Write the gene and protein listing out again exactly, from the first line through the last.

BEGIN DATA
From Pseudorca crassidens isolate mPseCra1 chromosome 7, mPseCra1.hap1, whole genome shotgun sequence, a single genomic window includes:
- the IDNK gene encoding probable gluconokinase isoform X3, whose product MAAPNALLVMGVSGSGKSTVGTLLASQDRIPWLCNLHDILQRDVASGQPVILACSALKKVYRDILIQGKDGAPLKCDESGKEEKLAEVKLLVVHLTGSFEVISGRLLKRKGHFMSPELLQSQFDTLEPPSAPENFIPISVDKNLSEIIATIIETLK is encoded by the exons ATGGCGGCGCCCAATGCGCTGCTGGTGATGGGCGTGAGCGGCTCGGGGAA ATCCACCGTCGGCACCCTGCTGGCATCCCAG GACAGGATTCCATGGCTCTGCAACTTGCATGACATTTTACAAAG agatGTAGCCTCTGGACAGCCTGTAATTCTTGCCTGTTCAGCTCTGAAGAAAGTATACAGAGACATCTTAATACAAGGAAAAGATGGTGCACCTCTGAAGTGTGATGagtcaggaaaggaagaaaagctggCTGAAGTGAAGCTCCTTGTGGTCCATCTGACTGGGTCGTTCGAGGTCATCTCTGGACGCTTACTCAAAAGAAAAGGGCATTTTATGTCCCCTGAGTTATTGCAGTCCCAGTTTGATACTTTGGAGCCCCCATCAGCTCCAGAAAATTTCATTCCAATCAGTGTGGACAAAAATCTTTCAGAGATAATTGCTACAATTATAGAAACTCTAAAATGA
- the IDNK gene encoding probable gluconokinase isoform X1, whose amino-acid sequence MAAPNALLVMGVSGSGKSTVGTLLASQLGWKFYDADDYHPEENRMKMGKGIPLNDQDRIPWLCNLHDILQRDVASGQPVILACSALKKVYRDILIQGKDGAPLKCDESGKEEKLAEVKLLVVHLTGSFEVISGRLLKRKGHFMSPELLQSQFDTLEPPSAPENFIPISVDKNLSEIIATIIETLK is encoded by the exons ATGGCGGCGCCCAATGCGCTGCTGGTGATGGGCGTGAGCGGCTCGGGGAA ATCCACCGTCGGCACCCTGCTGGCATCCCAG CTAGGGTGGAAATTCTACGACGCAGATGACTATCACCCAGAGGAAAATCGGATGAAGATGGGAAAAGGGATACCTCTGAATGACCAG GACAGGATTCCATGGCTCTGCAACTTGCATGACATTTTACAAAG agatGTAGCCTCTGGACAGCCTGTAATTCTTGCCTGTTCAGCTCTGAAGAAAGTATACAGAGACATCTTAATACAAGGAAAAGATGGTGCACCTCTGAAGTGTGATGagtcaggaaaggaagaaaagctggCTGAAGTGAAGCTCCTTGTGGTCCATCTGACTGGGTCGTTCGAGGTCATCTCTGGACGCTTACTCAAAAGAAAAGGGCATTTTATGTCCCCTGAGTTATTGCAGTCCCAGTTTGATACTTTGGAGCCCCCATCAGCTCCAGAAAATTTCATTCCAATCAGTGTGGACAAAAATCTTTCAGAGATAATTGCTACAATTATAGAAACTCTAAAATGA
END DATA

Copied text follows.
From Pseudorca crassidens isolate mPseCra1 chromosome 7, mPseCra1.hap1, whole genome shotgun sequence, a single genomic window includes:
- the IDNK gene encoding probable gluconokinase isoform X3, whose product MAAPNALLVMGVSGSGKSTVGTLLASQDRIPWLCNLHDILQRDVASGQPVILACSALKKVYRDILIQGKDGAPLKCDESGKEEKLAEVKLLVVHLTGSFEVISGRLLKRKGHFMSPELLQSQFDTLEPPSAPENFIPISVDKNLSEIIATIIETLK is encoded by the exons ATGGCGGCGCCCAATGCGCTGCTGGTGATGGGCGTGAGCGGCTCGGGGAA ATCCACCGTCGGCACCCTGCTGGCATCCCAG GACAGGATTCCATGGCTCTGCAACTTGCATGACATTTTACAAAG agatGTAGCCTCTGGACAGCCTGTAATTCTTGCCTGTTCAGCTCTGAAGAAAGTATACAGAGACATCTTAATACAAGGAAAAGATGGTGCACCTCTGAAGTGTGATGagtcaggaaaggaagaaaagctggCTGAAGTGAAGCTCCTTGTGGTCCATCTGACTGGGTCGTTCGAGGTCATCTCTGGACGCTTACTCAAAAGAAAAGGGCATTTTATGTCCCCTGAGTTATTGCAGTCCCAGTTTGATACTTTGGAGCCCCCATCAGCTCCAGAAAATTTCATTCCAATCAGTGTGGACAAAAATCTTTCAGAGATAATTGCTACAATTATAGAAACTCTAAAATGA
- the IDNK gene encoding probable gluconokinase isoform X1, whose amino-acid sequence MAAPNALLVMGVSGSGKSTVGTLLASQLGWKFYDADDYHPEENRMKMGKGIPLNDQDRIPWLCNLHDILQRDVASGQPVILACSALKKVYRDILIQGKDGAPLKCDESGKEEKLAEVKLLVVHLTGSFEVISGRLLKRKGHFMSPELLQSQFDTLEPPSAPENFIPISVDKNLSEIIATIIETLK is encoded by the exons ATGGCGGCGCCCAATGCGCTGCTGGTGATGGGCGTGAGCGGCTCGGGGAA ATCCACCGTCGGCACCCTGCTGGCATCCCAG CTAGGGTGGAAATTCTACGACGCAGATGACTATCACCCAGAGGAAAATCGGATGAAGATGGGAAAAGGGATACCTCTGAATGACCAG GACAGGATTCCATGGCTCTGCAACTTGCATGACATTTTACAAAG agatGTAGCCTCTGGACAGCCTGTAATTCTTGCCTGTTCAGCTCTGAAGAAAGTATACAGAGACATCTTAATACAAGGAAAAGATGGTGCACCTCTGAAGTGTGATGagtcaggaaaggaagaaaagctggCTGAAGTGAAGCTCCTTGTGGTCCATCTGACTGGGTCGTTCGAGGTCATCTCTGGACGCTTACTCAAAAGAAAAGGGCATTTTATGTCCCCTGAGTTATTGCAGTCCCAGTTTGATACTTTGGAGCCCCCATCAGCTCCAGAAAATTTCATTCCAATCAGTGTGGACAAAAATCTTTCAGAGATAATTGCTACAATTATAGAAACTCTAAAATGA